January 02, 2011
The Toronto Argonauts' turnaround from a dismal 3-15 season in 2009 to a 9-9 mark and a East Final appearance in 2010 was one of the season's more spectacular stories. Even more remarkable was how they did it; instead of the traditional CFL formula of a passing-focused offence, the Argonauts relied on a combination of a punishing ground game, a strong defence and explosive plays on special teams. Unfortunately for Toronto fans, though, a major part of the 2010 equation may be removed from the 2011 picture; electrifying kick returner Chad Owens (pictured above evading Saskatchewan's Hugh Charles in an Oct. 9 game), who was crucial to the Argonauts' success with 2,701 combined return yards (almost 1,000 ahead of anyone else in the CFL) and earned the league's Most Outstanding Special Teams Player award this fall, could be headed to the NFL.
According to the above article by Chris Zelkovich of The Toronto Star, Owens has already worked out with the New York Jets as well as two unidentified teams. The Jets in particular are an intriguing option, as they do have considerable familiarity with the CFL. As I wrote about Cam Wake a while back, the vast majority of CFL players who go to the NFL don't wind up staying there for the long term, and that was the case with the three guys the Jets signed last year; S.J. Green, Larry Taylor and Bo Smith. Green was released in May, but Smith hung on until September and Taylor was there until October. The Jets also briefly hired Ricky Foley after he was cut by Seattle but kept him for less than a week. That shows they've have been at least willing to give looks to CFL players even if things didn't eventually work out, and that would suggest that there might be some interest on their part in Owens, who was perhaps more dominant and impressive in the CFL than any of those other players.We're likely to find out soon, as NFL teams can offer CFL players contracts as early as Monday.
Owens is already 28, so he's hardly a developmental prospect. However, he isn't past his prime yet either, and should be able to offer a fair bit of value still. Moreover, in the same way Cam Wake's blazed trails for CFL pass rushers, Stefan Logan's success as a kick return man with first Pittsburgh and now Detroit might inspire some NFL franchises to play copycat. If they do, Owens would be the logical choice to try and lure. He is smaller than your typical NFL player (5'7'', 180), but as Shane Bacon wrote at Shutdown Corner recently, more and more NFL teams are finding success with shorter players like Logan, Darren Sproles, Brandon Banks, Danny Woodhead and the rest, particularly as kick returners or hybrid running backs/wide receivers, a role Owens could perhaps slot into as well. Thanks to that trend, Owens' physical attributes likely aren't going to be considered as much of a drawback as they would have been a few years ago, and there are plenty of NFL teams looking for guys who can do this kind of stuff:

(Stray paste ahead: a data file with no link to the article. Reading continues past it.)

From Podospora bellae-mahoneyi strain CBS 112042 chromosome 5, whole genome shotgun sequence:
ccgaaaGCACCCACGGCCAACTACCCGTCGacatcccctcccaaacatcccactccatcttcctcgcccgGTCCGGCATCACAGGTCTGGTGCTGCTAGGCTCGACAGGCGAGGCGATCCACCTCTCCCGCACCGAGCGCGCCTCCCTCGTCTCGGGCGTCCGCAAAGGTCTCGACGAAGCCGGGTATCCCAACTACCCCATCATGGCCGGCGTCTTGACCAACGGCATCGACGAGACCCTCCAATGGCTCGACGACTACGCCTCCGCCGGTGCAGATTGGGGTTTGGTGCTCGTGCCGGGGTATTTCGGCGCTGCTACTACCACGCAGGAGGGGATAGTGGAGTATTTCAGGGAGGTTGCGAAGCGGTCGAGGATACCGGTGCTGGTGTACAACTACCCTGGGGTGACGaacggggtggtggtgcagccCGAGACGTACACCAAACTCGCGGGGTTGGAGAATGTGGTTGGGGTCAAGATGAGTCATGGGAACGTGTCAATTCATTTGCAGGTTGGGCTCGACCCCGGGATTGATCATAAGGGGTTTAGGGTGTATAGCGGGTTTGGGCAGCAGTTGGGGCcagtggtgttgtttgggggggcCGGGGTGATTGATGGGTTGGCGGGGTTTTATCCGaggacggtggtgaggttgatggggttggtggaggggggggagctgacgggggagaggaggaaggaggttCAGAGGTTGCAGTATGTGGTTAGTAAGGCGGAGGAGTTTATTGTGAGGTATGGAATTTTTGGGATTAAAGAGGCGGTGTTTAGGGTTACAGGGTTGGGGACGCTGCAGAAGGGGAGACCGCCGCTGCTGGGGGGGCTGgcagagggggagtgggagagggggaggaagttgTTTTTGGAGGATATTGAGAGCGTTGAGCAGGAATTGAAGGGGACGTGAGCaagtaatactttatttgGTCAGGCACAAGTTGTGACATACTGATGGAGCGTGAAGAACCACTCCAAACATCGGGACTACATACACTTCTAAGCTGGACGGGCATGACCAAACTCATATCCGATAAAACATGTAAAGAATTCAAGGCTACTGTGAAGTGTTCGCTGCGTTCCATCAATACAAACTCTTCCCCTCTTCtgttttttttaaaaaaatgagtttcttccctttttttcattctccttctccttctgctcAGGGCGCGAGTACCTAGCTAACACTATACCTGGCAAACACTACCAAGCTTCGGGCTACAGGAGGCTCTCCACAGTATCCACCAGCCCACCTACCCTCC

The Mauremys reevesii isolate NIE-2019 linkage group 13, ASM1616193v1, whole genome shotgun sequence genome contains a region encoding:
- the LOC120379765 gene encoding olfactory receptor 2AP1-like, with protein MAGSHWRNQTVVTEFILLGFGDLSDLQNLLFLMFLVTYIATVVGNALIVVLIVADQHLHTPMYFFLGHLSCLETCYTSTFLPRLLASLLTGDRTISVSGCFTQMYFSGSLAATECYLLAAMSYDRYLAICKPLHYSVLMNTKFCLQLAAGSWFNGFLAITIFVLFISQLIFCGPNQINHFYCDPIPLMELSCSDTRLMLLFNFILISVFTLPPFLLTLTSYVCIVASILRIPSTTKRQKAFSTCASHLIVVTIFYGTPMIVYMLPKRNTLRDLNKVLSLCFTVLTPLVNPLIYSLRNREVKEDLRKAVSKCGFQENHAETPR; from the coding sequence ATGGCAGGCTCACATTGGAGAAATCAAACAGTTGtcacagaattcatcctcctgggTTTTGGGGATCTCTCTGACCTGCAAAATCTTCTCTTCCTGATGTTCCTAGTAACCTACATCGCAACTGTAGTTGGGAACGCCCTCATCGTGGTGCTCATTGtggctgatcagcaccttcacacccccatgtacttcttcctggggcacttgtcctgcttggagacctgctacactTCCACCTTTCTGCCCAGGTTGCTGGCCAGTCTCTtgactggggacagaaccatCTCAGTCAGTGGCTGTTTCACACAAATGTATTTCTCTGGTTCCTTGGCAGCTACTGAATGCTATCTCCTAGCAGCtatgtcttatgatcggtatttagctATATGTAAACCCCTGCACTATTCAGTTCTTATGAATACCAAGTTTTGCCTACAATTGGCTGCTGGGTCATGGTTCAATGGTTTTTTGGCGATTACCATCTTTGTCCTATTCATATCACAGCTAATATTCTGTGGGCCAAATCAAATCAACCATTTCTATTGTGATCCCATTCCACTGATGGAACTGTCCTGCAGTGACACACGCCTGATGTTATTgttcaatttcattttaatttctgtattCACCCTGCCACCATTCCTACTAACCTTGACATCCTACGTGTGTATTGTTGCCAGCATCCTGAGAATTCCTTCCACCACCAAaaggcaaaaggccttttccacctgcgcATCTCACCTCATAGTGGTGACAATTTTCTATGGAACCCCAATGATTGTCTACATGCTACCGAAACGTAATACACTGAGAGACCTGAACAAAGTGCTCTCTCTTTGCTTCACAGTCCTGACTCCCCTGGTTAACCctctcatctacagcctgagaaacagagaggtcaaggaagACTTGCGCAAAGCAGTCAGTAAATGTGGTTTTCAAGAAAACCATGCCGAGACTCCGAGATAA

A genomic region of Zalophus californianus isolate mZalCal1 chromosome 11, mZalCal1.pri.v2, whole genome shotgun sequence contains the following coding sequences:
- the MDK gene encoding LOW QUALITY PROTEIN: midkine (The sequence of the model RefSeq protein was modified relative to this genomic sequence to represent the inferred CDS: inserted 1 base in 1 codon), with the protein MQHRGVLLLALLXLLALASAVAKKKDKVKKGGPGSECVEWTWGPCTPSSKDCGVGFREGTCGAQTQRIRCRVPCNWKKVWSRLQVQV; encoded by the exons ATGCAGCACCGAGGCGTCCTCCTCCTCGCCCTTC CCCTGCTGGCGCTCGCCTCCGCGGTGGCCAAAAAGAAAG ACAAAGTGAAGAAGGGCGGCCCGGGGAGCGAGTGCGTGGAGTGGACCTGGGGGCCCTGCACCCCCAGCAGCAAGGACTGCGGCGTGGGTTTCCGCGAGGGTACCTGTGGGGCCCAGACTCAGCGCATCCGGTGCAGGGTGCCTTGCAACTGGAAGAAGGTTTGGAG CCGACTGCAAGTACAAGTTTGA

How much of a blow would it be for the Argonauts if Owens leaves? Well, it would certainly be a substantial one; as I pointed out above, the next-closest returner to Owens' production was Marcus Thigpen, who finished almost 1,000 yards back. However, it's important to keep in mind that there are plenty of capable return men coming out of college every year, and returns aren't all about the man with the ball; a lot of a return's success or failure comes down to blocking, and that was a huge component of the Argonauts' success in that area. Mike O'Shea's proven to be an excellent special teams coordinator, capable of drawing up terrific schemes and plays, and he's got a lot of valuable guys out there on the return and cover teams (including league special teams tackles leader Bryan Crawford, who the team recently resigned). Owens' departure would certainly hurt the Boatmen, but I wouldn't write Toronto's special teams off even if he does jump ship.